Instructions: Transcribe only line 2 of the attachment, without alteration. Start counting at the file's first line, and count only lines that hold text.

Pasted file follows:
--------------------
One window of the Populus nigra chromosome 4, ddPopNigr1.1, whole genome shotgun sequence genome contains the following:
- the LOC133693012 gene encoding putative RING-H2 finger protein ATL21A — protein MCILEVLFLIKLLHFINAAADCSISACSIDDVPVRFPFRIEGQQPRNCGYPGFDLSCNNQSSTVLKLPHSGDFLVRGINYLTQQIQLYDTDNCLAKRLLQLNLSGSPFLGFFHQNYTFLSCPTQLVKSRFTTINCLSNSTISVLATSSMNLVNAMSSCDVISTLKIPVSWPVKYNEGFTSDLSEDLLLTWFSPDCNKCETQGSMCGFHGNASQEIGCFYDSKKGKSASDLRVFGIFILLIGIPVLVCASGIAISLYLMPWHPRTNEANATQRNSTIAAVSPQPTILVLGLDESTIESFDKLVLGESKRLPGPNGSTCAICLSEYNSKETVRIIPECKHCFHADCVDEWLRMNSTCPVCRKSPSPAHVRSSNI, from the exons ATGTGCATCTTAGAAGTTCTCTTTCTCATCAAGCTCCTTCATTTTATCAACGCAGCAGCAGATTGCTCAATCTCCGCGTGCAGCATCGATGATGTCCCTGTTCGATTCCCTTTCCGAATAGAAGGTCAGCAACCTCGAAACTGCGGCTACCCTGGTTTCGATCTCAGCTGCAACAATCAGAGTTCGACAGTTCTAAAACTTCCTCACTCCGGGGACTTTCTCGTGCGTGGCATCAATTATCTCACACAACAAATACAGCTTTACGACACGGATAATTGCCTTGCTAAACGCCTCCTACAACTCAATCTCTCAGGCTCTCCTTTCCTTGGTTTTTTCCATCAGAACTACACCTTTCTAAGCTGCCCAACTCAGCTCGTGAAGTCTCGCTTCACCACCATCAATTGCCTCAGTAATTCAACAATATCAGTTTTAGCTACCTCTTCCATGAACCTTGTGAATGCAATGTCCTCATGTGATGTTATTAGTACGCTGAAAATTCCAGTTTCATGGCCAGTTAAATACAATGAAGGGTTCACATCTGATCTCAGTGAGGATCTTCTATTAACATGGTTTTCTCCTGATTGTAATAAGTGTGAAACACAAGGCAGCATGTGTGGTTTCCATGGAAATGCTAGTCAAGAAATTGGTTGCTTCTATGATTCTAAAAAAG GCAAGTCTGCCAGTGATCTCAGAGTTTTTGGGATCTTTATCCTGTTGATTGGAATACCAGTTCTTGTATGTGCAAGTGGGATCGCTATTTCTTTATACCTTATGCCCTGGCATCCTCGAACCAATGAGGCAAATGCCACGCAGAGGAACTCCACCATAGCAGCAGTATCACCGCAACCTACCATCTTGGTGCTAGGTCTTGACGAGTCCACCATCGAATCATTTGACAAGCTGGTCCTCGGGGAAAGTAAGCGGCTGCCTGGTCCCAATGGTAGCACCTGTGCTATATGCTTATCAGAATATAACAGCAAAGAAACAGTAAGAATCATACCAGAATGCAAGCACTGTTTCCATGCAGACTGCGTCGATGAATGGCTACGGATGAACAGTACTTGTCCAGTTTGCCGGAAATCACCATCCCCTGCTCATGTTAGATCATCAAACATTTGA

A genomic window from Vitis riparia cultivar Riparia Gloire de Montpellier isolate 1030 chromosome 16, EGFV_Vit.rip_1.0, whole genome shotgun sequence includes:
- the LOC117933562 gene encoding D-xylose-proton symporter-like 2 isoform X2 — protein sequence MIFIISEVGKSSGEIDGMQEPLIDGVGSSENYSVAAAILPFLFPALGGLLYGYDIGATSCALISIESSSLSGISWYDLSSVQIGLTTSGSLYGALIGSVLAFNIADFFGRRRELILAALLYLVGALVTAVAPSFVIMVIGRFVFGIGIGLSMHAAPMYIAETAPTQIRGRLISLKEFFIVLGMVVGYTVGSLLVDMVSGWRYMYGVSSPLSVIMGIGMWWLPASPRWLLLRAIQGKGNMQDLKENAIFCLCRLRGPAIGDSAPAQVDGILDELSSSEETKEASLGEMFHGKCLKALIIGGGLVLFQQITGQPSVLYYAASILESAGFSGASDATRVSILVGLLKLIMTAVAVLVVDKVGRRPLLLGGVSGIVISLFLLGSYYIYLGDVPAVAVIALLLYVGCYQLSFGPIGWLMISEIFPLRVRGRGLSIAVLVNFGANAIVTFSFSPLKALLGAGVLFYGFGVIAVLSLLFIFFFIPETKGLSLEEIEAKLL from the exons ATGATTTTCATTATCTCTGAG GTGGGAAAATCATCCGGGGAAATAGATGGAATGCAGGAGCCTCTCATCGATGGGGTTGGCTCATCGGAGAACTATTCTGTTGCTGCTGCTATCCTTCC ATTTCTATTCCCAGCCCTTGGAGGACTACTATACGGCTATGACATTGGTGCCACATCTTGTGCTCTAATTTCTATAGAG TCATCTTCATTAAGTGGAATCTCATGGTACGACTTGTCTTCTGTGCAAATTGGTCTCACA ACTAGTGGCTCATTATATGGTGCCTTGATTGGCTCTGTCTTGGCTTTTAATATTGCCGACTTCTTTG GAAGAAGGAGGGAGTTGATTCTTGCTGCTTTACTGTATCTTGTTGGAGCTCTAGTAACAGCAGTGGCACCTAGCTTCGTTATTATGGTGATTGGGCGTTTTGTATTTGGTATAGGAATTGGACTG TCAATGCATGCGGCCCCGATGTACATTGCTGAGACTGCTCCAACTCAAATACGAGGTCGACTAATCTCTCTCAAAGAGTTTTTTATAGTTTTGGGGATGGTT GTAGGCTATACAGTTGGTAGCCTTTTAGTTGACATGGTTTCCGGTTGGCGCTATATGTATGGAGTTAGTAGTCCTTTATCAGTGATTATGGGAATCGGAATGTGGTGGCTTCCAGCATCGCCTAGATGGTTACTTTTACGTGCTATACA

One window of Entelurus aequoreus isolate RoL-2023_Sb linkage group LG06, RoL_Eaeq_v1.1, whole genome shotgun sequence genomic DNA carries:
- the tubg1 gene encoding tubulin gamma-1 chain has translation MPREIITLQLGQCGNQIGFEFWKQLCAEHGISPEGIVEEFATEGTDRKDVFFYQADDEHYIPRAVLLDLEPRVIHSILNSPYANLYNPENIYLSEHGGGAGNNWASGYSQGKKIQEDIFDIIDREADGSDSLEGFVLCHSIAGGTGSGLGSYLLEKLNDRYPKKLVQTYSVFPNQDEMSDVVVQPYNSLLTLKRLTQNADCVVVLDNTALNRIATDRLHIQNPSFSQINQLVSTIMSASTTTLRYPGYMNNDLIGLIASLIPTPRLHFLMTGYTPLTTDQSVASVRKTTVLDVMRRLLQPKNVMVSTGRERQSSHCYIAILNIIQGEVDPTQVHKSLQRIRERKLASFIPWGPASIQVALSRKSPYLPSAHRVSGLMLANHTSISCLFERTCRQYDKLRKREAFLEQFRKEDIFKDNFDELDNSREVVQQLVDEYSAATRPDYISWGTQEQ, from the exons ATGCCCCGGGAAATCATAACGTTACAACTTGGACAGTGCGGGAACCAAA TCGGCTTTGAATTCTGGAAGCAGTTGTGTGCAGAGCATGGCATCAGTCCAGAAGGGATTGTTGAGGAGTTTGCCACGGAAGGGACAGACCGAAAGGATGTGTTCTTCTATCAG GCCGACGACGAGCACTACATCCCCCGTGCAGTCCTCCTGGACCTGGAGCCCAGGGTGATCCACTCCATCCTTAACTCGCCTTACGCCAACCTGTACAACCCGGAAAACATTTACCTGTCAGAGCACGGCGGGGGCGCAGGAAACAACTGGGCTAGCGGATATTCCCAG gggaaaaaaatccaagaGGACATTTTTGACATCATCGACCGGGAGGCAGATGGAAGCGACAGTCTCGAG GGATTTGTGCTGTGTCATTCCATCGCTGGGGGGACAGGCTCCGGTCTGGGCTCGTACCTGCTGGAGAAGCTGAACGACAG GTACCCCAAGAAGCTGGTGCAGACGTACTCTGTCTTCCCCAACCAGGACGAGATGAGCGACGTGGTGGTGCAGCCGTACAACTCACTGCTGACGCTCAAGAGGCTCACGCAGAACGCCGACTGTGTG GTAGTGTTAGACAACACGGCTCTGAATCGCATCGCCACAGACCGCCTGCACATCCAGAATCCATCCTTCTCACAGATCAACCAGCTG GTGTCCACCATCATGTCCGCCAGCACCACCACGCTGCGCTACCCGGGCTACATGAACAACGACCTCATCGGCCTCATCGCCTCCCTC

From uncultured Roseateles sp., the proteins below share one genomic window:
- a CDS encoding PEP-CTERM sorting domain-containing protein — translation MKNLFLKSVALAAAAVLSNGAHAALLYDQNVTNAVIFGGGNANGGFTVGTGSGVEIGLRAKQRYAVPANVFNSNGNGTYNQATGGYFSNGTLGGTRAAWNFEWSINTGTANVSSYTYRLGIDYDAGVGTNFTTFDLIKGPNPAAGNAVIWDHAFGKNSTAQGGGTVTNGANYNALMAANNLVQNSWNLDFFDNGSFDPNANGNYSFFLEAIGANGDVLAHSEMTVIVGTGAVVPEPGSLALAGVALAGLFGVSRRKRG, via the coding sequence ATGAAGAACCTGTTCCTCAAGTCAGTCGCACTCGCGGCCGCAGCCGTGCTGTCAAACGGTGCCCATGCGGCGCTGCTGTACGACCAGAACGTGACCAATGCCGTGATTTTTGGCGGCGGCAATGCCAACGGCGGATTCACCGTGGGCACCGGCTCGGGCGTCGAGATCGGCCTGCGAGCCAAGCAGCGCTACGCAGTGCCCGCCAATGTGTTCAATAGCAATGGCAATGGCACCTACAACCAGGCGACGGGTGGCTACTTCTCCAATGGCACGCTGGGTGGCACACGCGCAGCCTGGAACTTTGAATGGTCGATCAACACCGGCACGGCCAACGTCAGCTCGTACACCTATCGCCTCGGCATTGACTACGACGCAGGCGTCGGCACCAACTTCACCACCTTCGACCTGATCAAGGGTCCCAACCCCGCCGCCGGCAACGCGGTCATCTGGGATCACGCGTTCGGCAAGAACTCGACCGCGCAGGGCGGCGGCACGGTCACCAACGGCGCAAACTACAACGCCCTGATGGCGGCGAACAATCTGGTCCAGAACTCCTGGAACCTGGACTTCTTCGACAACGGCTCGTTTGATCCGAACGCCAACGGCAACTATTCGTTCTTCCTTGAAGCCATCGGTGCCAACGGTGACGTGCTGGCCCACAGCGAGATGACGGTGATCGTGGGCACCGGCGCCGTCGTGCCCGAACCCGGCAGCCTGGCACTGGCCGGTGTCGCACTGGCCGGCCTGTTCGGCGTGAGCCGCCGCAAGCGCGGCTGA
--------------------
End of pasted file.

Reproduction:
- the LOC133693012 gene encoding putative RING-H2 finger protein ATL21A — protein MCILEVLFLIKLLHFINAAADCSISACSIDDVPVRFPFRIEGQQPRNCGYPGFDLSCNNQSSTVLKLPHSGDFLVRGINYLTQQIQLYDTDNCLAKRLLQLNLSGSPFLGFFHQNYTFLSCPTQLVKSRFTTINCLSNSTISVLATSSMNLVNAMSSCDVISTLKIPVSWPVKYNEGFTSDLSEDLLLTWFSPDCNKCETQGSMCGFHGNASQEIGCFYDSKKGKSASDLRVFGIFILLIGIPVLVCASGIAISLYLMPWHPRTNEANATQRNSTIAAVSPQPTILVLGLDESTIESFDKLVLGESKRLPGPNGSTCAICLSEYNSKETVRIIPECKHCFHADCVDEWLRMNSTCPVCRKSPSPAHVRSSNI, from the exons ATGTGCATCTTAGAAGTTCTCTTTCTCATCAAGCTCCTTCATTTTATCAACGCAGCAGCAGATTGCTCAATCTCCGCGTGCAGCATCGATGATGTCCCTGTTCGATTCCCTTTCCGAATAGAAGGTCAGCAACCTCGAAACTGCGGCTACCCTGGTTTCGATCTCAGCTGCAACAATCAGAGTTCGACAGTTCTAAAACTTCCTCACTCCGGGGACTTTCTCGTGCGTGGCATCAATTATCTCACACAACAAATACAGCTTTACGACACGGATAATTGCCTTGCTAAACGCCTCCTACAACTCAATCTCTCAGGCTCTCCTTTCCTTGGTTTTTTCCATCAGAACTACACCTTTCTAAGCTGCCCAACTCAGCTCGTGAAGTCTCGCTTCACCACCATCAATTGCCTCAGTAATTCAACAATATCAGTTTTAGCTACCTCTTCCATGAACCTTGTGAATGCAATGTCCTCATGTGATGTTATTAGTACGCTGAAAATTCCAGTTTCATGGCCAGTTAAATACAATGAAGGGTTCACATCTGATCTCAGTGAGGATCTTCTATTAACATGGTTTTCTCCTGATTGTAATAAGTGTGAAACACAAGGCAGCATGTGTGGTTTCCATGGAAATGCTAGTCAAGAAATTGGTTGCTTCTATGATTCTAAAAAAG GCAAGTCTGCCAGTGATCTCAGAGTTTTTGGGATCTTTATCCTGTTGATTGGAATACCAGTTCTTGTATGTGCAAGTGGGATCGCTATTTCTTTATACCTTATGCCCTGGCATCCTCGAACCAATGAGGCAAATGCCACGCAGAGGAACTCCACCATAGCAGCAGTATCACCGCAACCTACCATCTTGGTGCTAGGTCTTGACGAGTCCACCATCGAATCATTTGACAAGCTGGTCCTCGGGGAAAGTAAGCGGCTGCCTGGTCCCAATGGTAGCACCTGTGCTATATGCTTATCAGAATATAACAGCAAAGAAACAGTAAGAATCATACCAGAATGCAAGCACTGTTTCCATGCAGACTGCGTCGATGAATGGCTACGGATGAACAGTACTTGTCCAGTTTGCCGGAAATCACCATCCCCTGCTCATGTTAGATCATCAAACATTTGA